The role of social entrepreneurship in developing Myanmar’s agricultural sector

A farmer ploughs his field with oxen at a farm in Naypyidaw, Myanmar. (AFP Photo/Soe Than Win)

Myanmar’s agricultural sector faces a myriad of problems, such as a shortage of trained farmers, a rural infrastructure and lack of crop diversification. According to the 2015 ADB report on Unlocking the Potential for Inclusive Growth, this is in part due to financing barriers resulting in a lack of resources to invest in quality farming equipment

Agriculture accounts for 38% of Myanmar’s GDP and 23% of exports in 2016, according to the World Bank.

In terms of financing, many farmers have only been able to obtain small loans from the Myanmar Agricultural Development Bank (MADB), which isn’t enough for them to diversify their crops, purchase land and invest in new tools. They then supplement the MADB loan or try to repay it by taking on secondary loans from informal moneylenders. This in turn puts them into a debt cycle as reported by The Economist in 2017.

Conversely, these farmers’ inability to repay their loans affects MADB’s ability to extend lending facilities to other needy farmers. In 2016, MADB had a fixed fund volume of K1.7 trillion a year from the government. According to the deputy permanent secretary of Myanmar’s agriculture ministry, U Myo Tint Tun, only K10 billion was repaid from a total of K1.4 trillion worth of loans granted that same year.

Social entrepreneurships refer to the use of business models to effectively address social and environmental issues. Although profit-generating, any returns on investment are usually funnelled back to the farmers rather than distributed among investors. Such business models can help Myanmar farmers leverage on connections, technical know-how and financing that they would not normally have access to.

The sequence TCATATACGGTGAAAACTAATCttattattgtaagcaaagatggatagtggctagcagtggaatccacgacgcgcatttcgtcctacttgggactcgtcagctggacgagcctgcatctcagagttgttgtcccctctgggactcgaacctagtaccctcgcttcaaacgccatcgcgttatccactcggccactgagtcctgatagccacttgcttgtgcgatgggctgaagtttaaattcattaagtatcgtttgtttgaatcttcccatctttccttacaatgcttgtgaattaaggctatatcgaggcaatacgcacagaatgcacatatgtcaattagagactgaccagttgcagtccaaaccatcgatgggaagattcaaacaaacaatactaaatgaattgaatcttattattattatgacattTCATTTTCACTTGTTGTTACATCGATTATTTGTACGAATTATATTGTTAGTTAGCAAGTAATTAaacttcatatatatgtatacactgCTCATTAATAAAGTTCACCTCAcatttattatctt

One such social entrepreneurship, Proximity Designs, helps farmers by designing low-tech tools at lower prices which can be used to improve farm yields. The company also does foot-powered water pumps, and portable storage water tanks. In 2012, it released a range of affordable solar lighting that reduces lighting costs by 60% and can last up to two years.

These tools are sold and not given to farmers to instil a sense of ownership over their own productivity.

“They’re not charity recipients or aid beneficiaries. It’s a relationship of mutual exchange and power. You see, if you give something away free you never know whether it’s used or valued,” said co-founder Debbie Aung Jin at the We The Future event co-organised by the United States Foundation and Skoll Foundation in September 2017. The revenue is then channelled back into Proximity Designs research and development.

Proximity Designs began business in 2004 as the country office of International Development Enterprises. One of its first projects was to build irrigation tools for the 600 villages it had access to. The aftermath of Cyclone Nargis in 2008 led it to diversify its offerings, including creating farm recovery services to address crop failings. It also began to offer farmers training in more effective farming techniques.

This social entrepreneurship has also began offering microfinancing to farmers, under its microfinancing arm, Proximity Finance. Proximity Finance signed an agreement with Yoma Bank in 2017 to provide financing to 28,000 farmers, using hedge financing. Proximity Finance currently supports a client base of 78,000.

Social entrepreneurship Impact Terra meanwhile, uses an app called Golden Paddy to train farmers in Mandalay, Shan State, and Bago. Farmers are given the most relevant information based on their region and crop type. Impact Terra is also working with the European Space Agency to install satellite data to provide real-time weather updates to farmers in specific locations.

One of the challenges for a social entrepreneurship is to stay solvent. “Proximity Designs is one of Myanmar’s social enterprises that has succeeded in breaking even,” said Tristan Ace, a project manager for Myanmar at the British Council.

Despite obvious financial challenges, social entrepreneurships could potentially help Myanmar’s farmers solve their problems faster and more efficiently.

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